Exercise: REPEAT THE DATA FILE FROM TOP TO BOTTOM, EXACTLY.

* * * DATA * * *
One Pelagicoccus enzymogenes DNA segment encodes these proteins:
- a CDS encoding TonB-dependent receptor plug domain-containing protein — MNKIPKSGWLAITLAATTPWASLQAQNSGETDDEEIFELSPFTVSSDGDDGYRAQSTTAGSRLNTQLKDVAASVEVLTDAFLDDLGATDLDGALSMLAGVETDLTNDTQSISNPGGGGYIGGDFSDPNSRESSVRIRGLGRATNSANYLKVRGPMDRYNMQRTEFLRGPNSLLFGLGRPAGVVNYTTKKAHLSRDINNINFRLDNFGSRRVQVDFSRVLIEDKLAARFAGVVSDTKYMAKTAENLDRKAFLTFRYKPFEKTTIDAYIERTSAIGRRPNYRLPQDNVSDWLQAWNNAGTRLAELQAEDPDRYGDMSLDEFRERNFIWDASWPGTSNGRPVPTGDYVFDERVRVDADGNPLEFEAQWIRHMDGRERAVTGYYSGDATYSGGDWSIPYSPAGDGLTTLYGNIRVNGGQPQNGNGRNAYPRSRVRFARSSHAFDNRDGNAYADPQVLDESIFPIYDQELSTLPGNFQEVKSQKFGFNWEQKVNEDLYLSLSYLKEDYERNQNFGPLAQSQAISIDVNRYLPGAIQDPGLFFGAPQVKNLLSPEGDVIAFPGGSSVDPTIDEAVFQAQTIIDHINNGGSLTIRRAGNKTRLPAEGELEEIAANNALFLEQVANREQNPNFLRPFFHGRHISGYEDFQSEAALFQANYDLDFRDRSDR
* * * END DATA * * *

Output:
One Pelagicoccus enzymogenes DNA segment encodes these proteins:
- a CDS encoding TonB-dependent receptor plug domain-containing protein — MNKIPKSGWLAITLAATTPWASLQAQNSGETDDEEIFELSPFTVSSDGDDGYRAQSTTAGSRLNTQLKDVAASVEVLTDAFLDDLGATDLDGALSMLAGVETDLTNDTQSISNPGGGGYIGGDFSDPNSRESSVRIRGLGRATNSANYLKVRGPMDRYNMQRTEFLRGPNSLLFGLGRPAGVVNYTTKKAHLSRDINNINFRLDNFGSRRVQVDFSRVLIEDKLAARFAGVVSDTKYMAKTAENLDRKAFLTFRYKPFEKTTIDAYIERTSAIGRRPNYRLPQDNVSDWLQAWNNAGTRLAELQAEDPDRYGDMSLDEFRERNFIWDASWPGTSNGRPVPTGDYVFDERVRVDADGNPLEFEAQWIRHMDGRERAVTGYYSGDATYSGGDWSIPYSPAGDGLTTLYGNIRVNGGQPQNGNGRNAYPRSRVRFARSSHAFDNRDGNAYADPQVLDESIFPIYDQELSTLPGNFQEVKSQKFGFNWEQKVNEDLYLSLSYLKEDYERNQNFGPLAQSQAISIDVNRYLPGAIQDPGLFFGAPQVKNLLSPEGDVIAFPGGSSVDPTIDEAVFQAQTIIDHINNGGSLTIRRAGNKTRLPAEGELEEIAANNALFLEQVANREQNPNFLRPFFHGRHISGYEDFQSEAALFQANYDLDFRDRSDR